The Pre Socratic Philosophers

The tension in Western philosophy between regarding death as transformation and thinking of death as final appears at the very outset of what is conventionally regarded as the beginning of Western philosophy, in the fragmentary remains of writing that have survived from thinkers in the early Greek colonies of Asia Minor, especially the Ionians. Anaximander (ca. 610-547 b.c.e.) and Heraclitus (ca. 533-475 b.c.e.) in particular were singularly impressed with the transitoriness of all things, as captured in the best-known corruption of a Heraclitean fragment, "One cannot step into the same river twice" (Kirk and Raven, fr. 217). The attempt to reconcile opposites—such as life and death—and to perceive the underlying unity, even harmony, in all of reality was preeminent for the pre-Socratics.

The very earliest surviving pre-Socratic fragment, from a book attributed to Anaximander, contains a passage that allows one to see both of the subsequent views about death—death as final and death as transitory—that have dominated Western thinking:

And the source of coming-to-be for existing things is that into which destruction, too, happens, "according to necessity; for they pay penalty and retribution to each other for their injustice according to the assessment of Time." (Kirk and Raven, fr.112)

Jacques Choron, to whom all subsequent accounts of death in Western philosophy are indebted, reads this passage as evidence of how impressed Anaximander was with the terrible fact that things perish, but also as expressing the hope "that somewhere and somehow death shall have no dominion" (p. 35). Further, there is the suggestion that despite appearances, death is not annihilation: In the everlasting boundlessness (aperion), individual death is not meaningless, perhaps not even final.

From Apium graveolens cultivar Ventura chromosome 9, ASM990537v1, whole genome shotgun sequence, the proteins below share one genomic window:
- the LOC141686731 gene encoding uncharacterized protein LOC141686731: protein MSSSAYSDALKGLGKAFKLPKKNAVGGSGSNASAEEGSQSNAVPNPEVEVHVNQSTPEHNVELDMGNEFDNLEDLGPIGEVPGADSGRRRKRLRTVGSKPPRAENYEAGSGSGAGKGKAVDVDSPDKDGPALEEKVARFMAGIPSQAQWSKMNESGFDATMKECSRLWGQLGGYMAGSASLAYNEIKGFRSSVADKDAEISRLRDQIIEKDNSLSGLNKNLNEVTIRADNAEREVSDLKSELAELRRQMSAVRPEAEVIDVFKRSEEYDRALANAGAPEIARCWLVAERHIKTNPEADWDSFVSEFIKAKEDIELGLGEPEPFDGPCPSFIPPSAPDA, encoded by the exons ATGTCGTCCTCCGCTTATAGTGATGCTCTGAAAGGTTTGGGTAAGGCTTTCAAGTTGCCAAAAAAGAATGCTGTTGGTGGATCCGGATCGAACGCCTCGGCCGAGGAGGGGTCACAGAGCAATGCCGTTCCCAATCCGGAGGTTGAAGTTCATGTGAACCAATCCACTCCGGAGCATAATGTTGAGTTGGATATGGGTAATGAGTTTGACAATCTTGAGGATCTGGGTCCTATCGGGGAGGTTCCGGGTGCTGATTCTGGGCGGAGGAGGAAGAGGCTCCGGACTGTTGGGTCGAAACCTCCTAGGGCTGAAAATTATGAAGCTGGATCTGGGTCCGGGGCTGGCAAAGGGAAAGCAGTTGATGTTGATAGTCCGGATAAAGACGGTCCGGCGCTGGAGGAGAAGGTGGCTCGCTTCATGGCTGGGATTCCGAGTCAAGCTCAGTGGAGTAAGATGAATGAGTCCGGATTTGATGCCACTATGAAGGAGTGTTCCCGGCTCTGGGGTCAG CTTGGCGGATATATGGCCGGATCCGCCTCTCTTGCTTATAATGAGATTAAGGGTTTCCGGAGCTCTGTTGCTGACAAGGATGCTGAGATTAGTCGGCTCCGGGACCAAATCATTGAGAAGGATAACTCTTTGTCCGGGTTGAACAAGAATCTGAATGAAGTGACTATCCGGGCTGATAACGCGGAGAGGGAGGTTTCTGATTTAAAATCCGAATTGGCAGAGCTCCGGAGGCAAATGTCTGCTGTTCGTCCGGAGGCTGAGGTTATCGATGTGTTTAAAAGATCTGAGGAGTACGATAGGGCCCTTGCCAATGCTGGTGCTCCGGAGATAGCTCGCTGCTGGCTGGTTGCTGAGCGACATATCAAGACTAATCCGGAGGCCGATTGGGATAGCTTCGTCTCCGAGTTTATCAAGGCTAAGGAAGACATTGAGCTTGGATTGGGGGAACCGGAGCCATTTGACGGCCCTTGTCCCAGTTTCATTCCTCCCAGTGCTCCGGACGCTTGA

In what is now southern Italy, Pythagoras (ca. 572-497 b.c.e.) struggled with these same realities, teaching that the soul suffered from embodiment, longed for release and reunion with the divine, possibly at death experienced transmigration into possibly other life forms, and could be purified in part through the process of rebirth. For the purification needed to overcome death and to be evermore united with the divine, it was most important to live a philosophical life, especially one that paid considerable attention to the contemplation of mathematical truth. This very abstract, highly intellectual element in Pythagoreanism distinguished it from the Orphic cults and Dionysian predecessors that so influenced it, and gave Pythagoreanism considerable appeal for Plato.

Continuity and change, constancy through flux, permanence and impermanence, death, extinction, and recurrence are the enduring concerns of pre-Socratic philosopher/ scientists. If, as mathematician and philosopher Alfred North Whitehead (1861-1947) has suggested, the whole of Western philosophy is but a series of footnotes to Plato, it might equally be said that the history of Western philosophy on death is but a series of footnotes to Plato's predecessors.

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